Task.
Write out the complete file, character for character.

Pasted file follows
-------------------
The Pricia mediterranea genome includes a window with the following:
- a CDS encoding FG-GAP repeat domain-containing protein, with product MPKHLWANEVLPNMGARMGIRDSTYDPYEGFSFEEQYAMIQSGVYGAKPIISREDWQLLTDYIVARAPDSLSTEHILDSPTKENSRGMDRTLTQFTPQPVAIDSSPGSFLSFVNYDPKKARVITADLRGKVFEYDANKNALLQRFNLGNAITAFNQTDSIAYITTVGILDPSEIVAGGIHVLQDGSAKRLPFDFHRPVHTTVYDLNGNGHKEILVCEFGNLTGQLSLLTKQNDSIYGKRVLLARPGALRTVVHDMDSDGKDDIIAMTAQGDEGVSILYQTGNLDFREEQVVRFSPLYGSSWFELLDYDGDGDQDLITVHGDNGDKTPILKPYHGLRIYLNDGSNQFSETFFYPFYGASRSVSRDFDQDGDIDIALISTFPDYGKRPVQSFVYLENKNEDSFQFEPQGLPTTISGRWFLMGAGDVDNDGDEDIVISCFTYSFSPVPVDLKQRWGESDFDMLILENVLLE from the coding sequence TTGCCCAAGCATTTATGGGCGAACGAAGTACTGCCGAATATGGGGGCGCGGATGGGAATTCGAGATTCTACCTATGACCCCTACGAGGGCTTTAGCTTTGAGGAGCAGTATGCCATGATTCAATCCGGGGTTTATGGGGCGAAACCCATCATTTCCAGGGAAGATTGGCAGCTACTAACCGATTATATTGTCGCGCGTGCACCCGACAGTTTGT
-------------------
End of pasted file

The Pricia mediterranea genome includes a window with the following:
- a CDS encoding FG-GAP repeat domain-containing protein, with product MPKHLWANEVLPNMGARMGIRDSTYDPYEGFSFEEQYAMIQSGVYGAKPIISREDWQLLTDYIVARAPDSLSTEHILDSPTKENSRGMDRTLTQFTPQPVAIDSSPGSFLSFVNYDPKKARVITADLRGKVFEYDANKNALLQRFNLGNAITAFNQTDSIAYITTVGILDPSEIVAGGIHVLQDGSAKRLPFDFHRPVHTTVYDLNGNGHKEILVCEFGNLTGQLSLLTKQNDSIYGKRVLLARPGALRTVVHDMDSDGKDDIIAMTAQGDEGVSILYQTGNLDFREEQVVRFSPLYGSSWFELLDYDGDGDQDLITVHGDNGDKTPILKPYHGLRIYLNDGSNQFSETFFYPFYGASRSVSRDFDQDGDIDIALISTFPDYGKRPVQSFVYLENKNEDSFQFEPQGLPTTISGRWFLMGAGDVDNDGDEDIVISCFTYSFSPVPVDLKQRWGESDFDMLILENVLLE from the coding sequence TTGCCCAAGCATTTATGGGCGAACGAAGTACTGCCGAATATGGGGGCGCGGATGGGAATTCGAGATTCTACCTATGACCCCTACGAGGGCTTTAGCTTTGAGGAGCAGTATGCCATGATTCAATCCGGGGTTTATGGGGCGAAACCCATCATTTCCAGGGAAGATTGGCAGCTACTAACCGATTATATTGTCGCGCGTGCACCCGACAGTTTGT